Benson J. Lossing, Pictorial Field Book of the Civil War. Volume 2., Chapter 11: operations in Southern Tennessee and Northern Mississippi and Alabama. (search)
is flotilla, and early in the morning of the 10th May, 1862. he swept around Point Craighead, on the Arkansas shore, with armored steamers. Several of them were fitted with strong bows, plated with iron, for pushing, and were called rams. Davis's vessels were then tied up at the river banks, three on the eastern and four on the western side of the stream. Hollins's largest gun-boat (McRea), finished with a sharp iron prow, started for the mortar-boat No. 16, when its commander, Acting-master Gregory, made a gallant fight, firing his single mortar no less than eleven times. The engines of the McRea were protected by railway iron, and other parts were shielded by bales of cotton, behind which there was a large number of Jeff. Thompson's sharp-shooters, to pick off the officers of the National vessels. The rams proper were protected by cotton and filled with sharp-shooters, yet it was seldom that a man appeared on their decks. The gun-boats Cincinnati and Mound City, lying not
Charles Congdon, Tribune Essays: Leading Articles Contributing to the New York Tribune from 1857 to 1863. (ed. Horace Greeley), No Question before the House. (search)
ouse; but when the time came for putting the unhappy motion to the House, Mir. Gregory discovered that the House desired to have nothing to do with the motion aforesaid. The demand for its withdrawal though civil was peremptory. Mr. Gregory made an affecting speech, complaining that the Southern Confederacy was accused of unwaere called traitors and perjurers. Withdraw! cried the House. I will, said Mr. Gregory. Sine die! cried the House. I will, said Mr. Gregory. And the subject dropMr. Gregory. And the subject dropped. Now, for our own part, although the manipulation of this red-hot resolution might have been a delicate and difficult business, we are sorry that it was not kept in hand just a little while longer. Mr. Gregory should have made another speech. He should have informed the House and the world what, in his opinion, treason by drawing the sword. After such an exposition, however bald and defective, Mr. Gregory would hardly have talked again of the cruelty and injustice of branding the
ician312 Buxton, Fowell384 Choate, Rufus45, 58, 84 Choate, Rufus Scrambles of his Biographers102 Cumberland Presbyterian Church68 Cumberland Presbyterian Newspaper79 Columbia (S. C.), Bell-Ringing in125 Commons, House of, on Gregory's Motion168 Colleges, Southern172 Cotton, Moral Influence of201 Congress, The Confederate222, 238 Clergymen, Second--Hand224 Carlyle, Thomas323 Davis, Jefferson42, 274, 279, 282, 283, 288, 380, 388, 346 Diarist, A Southern121 Fielder, Herbert, his Pamphlet46 Fillmore, Millard116 Floyd, John B162 Fortescue on Slavery303 Free States, Southern Opinion of316 Freedmen, Probable Vices of362 Franklin on British Policy366 Fast Day, Mr. Davis's377 Gregory, M. P.163 Greenville, Lord, on Emancipation329 Goethe on the Future of America808 Greatness, Historical856 Hamilton, Alexander, on the Union297 Hawks, Dr., his Twelve Questions305 Independence, Declaration of139 Independence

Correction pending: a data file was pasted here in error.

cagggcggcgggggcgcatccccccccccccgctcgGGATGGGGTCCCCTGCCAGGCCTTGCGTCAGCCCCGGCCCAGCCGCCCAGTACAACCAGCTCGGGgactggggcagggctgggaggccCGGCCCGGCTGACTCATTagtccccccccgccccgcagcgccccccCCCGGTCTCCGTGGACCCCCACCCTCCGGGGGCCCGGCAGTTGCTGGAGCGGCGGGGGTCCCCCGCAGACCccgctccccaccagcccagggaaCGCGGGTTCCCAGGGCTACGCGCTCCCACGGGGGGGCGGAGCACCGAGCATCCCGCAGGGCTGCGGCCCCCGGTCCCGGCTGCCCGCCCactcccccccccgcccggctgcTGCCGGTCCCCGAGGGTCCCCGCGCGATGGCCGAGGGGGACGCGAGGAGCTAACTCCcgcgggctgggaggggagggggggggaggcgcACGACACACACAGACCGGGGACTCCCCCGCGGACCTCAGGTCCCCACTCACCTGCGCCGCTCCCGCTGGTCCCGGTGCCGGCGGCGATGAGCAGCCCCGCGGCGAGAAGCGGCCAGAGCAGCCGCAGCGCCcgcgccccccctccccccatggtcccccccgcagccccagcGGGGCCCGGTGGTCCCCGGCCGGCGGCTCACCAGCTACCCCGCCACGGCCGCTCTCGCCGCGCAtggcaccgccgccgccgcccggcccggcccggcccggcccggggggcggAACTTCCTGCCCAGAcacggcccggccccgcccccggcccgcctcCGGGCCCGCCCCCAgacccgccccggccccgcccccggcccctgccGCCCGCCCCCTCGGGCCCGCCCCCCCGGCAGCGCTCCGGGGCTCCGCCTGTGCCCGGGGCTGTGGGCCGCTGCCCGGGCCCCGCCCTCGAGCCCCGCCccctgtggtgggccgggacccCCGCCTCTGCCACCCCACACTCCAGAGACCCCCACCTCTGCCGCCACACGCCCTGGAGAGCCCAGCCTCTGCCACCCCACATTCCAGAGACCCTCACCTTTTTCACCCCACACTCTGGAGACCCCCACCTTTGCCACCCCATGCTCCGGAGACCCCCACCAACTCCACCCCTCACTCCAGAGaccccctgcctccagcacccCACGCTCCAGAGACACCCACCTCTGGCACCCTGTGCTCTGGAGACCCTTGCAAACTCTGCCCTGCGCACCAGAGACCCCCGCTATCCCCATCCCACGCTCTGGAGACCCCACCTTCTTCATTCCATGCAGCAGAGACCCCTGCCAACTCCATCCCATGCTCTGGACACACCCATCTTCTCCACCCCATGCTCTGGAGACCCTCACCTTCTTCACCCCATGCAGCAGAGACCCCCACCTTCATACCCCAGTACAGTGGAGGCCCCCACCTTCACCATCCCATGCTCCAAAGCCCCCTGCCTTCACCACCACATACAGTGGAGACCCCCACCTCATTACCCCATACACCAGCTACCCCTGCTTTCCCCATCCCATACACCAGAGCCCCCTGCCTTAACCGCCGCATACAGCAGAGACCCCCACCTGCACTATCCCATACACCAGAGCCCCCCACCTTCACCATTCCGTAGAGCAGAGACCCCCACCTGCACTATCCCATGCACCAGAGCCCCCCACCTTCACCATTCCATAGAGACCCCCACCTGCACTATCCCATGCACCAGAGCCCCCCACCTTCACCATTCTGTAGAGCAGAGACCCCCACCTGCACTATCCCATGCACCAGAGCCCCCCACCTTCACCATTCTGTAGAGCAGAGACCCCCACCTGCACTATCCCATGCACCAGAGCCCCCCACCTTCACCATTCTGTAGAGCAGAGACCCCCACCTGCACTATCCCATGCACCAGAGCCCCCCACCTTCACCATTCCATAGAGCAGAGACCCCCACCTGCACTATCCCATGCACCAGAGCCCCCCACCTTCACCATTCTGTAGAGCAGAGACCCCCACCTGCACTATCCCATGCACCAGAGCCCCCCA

position, the regiment losing there 26 killed, 89 wounded, and 18 missing; total 133. The One Hundred and Fortieth was then in Ayres's Division — the division of regulars. In 1864 the regulars were brigaded in one command under Ayres, and the One Hundred and Fortieth was placed in the same brigade; the division was commanded by General Charles Griffin. But in June, 1864, the regiment was transferred to the First Brigade of Ayres's (2d) Division. This brigade was commanded in turn by Colonel Gregory, General Joseph Hayes, Colonel Otis, and General Winthrop. The latter officer fell mortally wounded at Five Forks. The regiment was in the hottest of the fighting at the Wilderness, and suffered severely there, losing 23 killed, 118 wounded, and 114 captured or missing; total, 255. Three days later — on May 8th--it was engaged in the first of the series of battles at Spotsylvania, in which action Colonel Ryan and Major Milo L. Starks were killed. At Spotsylvania the casualties in the
ken possession of by the Federal troops, D. 86, 90 Gray, —, artist, N. Y., D. 56 Gray, William, of Boston, D. 35 Great Bethel, Va., battle of, D. 98; Lieut. Greble's gallantry at, P. 147; official reports of the battle at, Doc. 356; Confederate account, Doc. 360 Greatly descended men, P. 109 Great pop-gun practice, P. 99 Greble, —, Lieut., at the battle of Great Betel, D. 98; his gallantry at Great Bethel, P. 147 Green, Samuel, captured, D. 97 Gregory, Mr., on Southern recognition, Doc. 41; remarks in the British House of Commons, D. 84; Doc. 303 Grinnell, Joseph. Doc. 5 Grinnell, Moses H. Doc. 109, 110 Griswold, A. W., speech to the officers and soldiers of the Mass. 8th regt. militia, Doc. 81 Gulf City Guards leave Mobile, D. 44 Gunpowder Creek, Md., bridge at, burned, D. 35 Guthrie, James, speech at Louisville, Ky., April 18, Doc. 72 Guthrie, T. V., Col. of Ky., D. 55 Gwin, Wm. M. P. 55 H